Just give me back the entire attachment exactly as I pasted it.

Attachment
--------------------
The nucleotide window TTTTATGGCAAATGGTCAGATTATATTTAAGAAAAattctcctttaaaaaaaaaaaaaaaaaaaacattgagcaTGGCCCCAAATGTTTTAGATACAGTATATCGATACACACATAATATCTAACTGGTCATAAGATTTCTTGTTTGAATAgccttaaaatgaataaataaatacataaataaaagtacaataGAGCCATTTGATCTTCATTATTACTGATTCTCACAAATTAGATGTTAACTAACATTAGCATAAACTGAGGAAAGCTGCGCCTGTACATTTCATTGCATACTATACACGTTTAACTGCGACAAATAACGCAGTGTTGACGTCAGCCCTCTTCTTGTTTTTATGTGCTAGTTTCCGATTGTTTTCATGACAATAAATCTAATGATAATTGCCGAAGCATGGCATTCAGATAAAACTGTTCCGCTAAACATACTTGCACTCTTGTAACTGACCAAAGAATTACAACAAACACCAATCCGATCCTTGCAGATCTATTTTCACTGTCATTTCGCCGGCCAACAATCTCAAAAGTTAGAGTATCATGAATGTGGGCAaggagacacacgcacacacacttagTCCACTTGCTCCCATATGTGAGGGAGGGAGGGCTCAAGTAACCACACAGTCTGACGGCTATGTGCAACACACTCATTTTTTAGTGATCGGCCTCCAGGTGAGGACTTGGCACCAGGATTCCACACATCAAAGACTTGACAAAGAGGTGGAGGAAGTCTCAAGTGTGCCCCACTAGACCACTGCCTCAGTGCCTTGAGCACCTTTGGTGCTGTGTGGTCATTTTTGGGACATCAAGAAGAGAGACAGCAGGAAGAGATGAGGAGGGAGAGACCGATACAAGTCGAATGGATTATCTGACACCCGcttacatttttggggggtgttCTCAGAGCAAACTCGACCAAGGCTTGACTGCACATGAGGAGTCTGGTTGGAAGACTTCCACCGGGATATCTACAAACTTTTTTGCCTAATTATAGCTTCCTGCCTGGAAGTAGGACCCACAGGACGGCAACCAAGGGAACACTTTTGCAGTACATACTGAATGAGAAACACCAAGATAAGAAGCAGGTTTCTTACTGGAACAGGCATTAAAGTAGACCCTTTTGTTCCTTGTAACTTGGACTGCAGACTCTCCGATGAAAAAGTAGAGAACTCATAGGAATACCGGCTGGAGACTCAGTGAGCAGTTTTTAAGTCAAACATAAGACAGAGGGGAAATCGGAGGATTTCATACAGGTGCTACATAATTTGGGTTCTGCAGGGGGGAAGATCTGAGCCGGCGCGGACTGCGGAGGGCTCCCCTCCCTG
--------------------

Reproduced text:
The nucleotide window TTTTATGGCAAATGGTCAGATTATATTTAAGAAAAattctcctttaaaaaaaaaaaaaaaaaaaacattgagcaTGGCCCCAAATGTTTTAGATACAGTATATCGATACACACATAATATCTAACTGGTCATAAGATTTCTTGTTTGAATAgccttaaaatgaataaataaatacataaataaaagtacaataGAGCCATTTGATCTTCATTATTACTGATTCTCACAAATTAGATGTTAACTAACATTAGCATAAACTGAGGAAAGCTGCGCCTGTACATTTCATTGCATACTATACACGTTTAACTGCGACAAATAACGCAGTGTTGACGTCAGCCCTCTTCTTGTTTTTATGTGCTAGTTTCCGATTGTTTTCATGACAATAAATCTAATGATAATTGCCGAAGCATGGCATTCAGATAAAACTGTTCCGCTAAACATACTTGCACTCTTGTAACTGACCAAAGAATTACAACAAACACCAATCCGATCCTTGCAGATCTATTTTCACTGTCATTTCGCCGGCCAACAATCTCAAAAGTTAGAGTATCATGAATGTGGGCAaggagacacacgcacacacacttagTCCACTTGCTCCCATATGTGAGGGAGGGAGGGCTCAAGTAACCACACAGTCTGACGGCTATGTGCAACACACTCATTTTTTAGTGATCGGCCTCCAGGTGAGGACTTGGCACCAGGATTCCACACATCAAAGACTTGACAAAGAGGTGGAGGAAGTCTCAAGTGTGCCCCACTAGACCACTGCCTCAGTGCCTTGAGCACCTTTGGTGCTGTGTGGTCATTTTTGGGACATCAAGAAGAGAGACAGCAGGAAGAGATGAGGAGGGAGAGACCGATACAAGTCGAATGGATTATCTGACACCCGcttacatttttggggggtgttCTCAGAGCAAACTCGACCAAGGCTTGACTGCACATGAGGAGTCTGGTTGGAAGACTTCCACCGGGATATCTACAAACTTTTTTGCCTAATTATAGCTTCCTGCCTGGAAGTAGGACCCACAGGACGGCAACCAAGGGAACACTTTTGCAGTACATACTGAATGAGAAACACCAAGATAAGAAGCAGGTTTCTTACTGGAACAGGCATTAAAGTAGACCCTTTTGTTCCTTGTAACTTGGACTGCAGACTCTCCGATGAAAAAGTAGAGAACTCATAGGAATACCGGCTGGAGACTCAGTGAGCAGTTTTTAAGTCAAACATAAGACAGAGGGGAAATCGGAGGATTTCATACAGGTGCTACATAATTTGGGTTCTGCAGGGGGGAAGATCTGAGCCGGCGCGGACTGCGGAGGGCTCCCCTCCCTG